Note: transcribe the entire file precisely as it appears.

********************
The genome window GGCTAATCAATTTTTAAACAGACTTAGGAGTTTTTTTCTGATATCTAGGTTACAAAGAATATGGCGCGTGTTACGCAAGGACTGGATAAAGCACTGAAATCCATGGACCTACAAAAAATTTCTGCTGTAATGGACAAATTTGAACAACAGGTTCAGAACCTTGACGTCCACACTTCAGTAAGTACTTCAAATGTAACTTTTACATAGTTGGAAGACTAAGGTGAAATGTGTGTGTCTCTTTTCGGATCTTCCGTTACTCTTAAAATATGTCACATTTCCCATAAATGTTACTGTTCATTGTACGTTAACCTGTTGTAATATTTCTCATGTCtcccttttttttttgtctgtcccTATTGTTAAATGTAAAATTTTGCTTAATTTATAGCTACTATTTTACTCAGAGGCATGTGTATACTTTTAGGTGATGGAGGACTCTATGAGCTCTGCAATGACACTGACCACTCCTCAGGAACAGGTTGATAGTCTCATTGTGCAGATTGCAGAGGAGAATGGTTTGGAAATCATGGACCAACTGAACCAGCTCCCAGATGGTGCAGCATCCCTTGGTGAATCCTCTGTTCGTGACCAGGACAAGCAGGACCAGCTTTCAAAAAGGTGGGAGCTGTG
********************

The genome window GGCTAATCAATTTTTAAACAGACTTAGGAGTTTTTTTCTGATATCTAGGTTACAAAGAATATGGCGCGTGTTACGCAAGGACTGGATAAAGCACTGAAATCCATGGACCTACAAAAAATTTCTGCTGTAATGGACAAATTTGAACAACAGGTTCAGAACCTTGACGTCCACACTTCAGTAAGTACTTCAAATGTAACTTTTACATAGTTGGAAGACTAAGGTGAAATGTGTGTGTCTCTTTTCGGATCTTCCGTTACTCTTAAAATATGTCACATTTCCCATAAATGTTACTGTTCATTGTACGTTAACCTGTTGTAATATTTCTCATGTCtcccttttttttttgtctgtcccTATTGTTAAATGTAAAATTTTGCTTAATTTATAGCTACTATTTTACTCAGAGGCATGTGTATACTTTTAGGTGATGGAGGACTCTATGAGCTCTGCAATGACACTGACCACTCCTCAGGAACAGGTTGATAGTCTCATTGTGCAGATTGCAGAGGAGAATGGTTTGGAAATCATGGACCAACTGAACCAGCTCCCAGATGGTGCAGCATCCCTTGGTGAATCCTCTGTTCGTGACCAGGACAAGCAGGACCAGCTTTCAAAAAGGTGGGAGCTGTG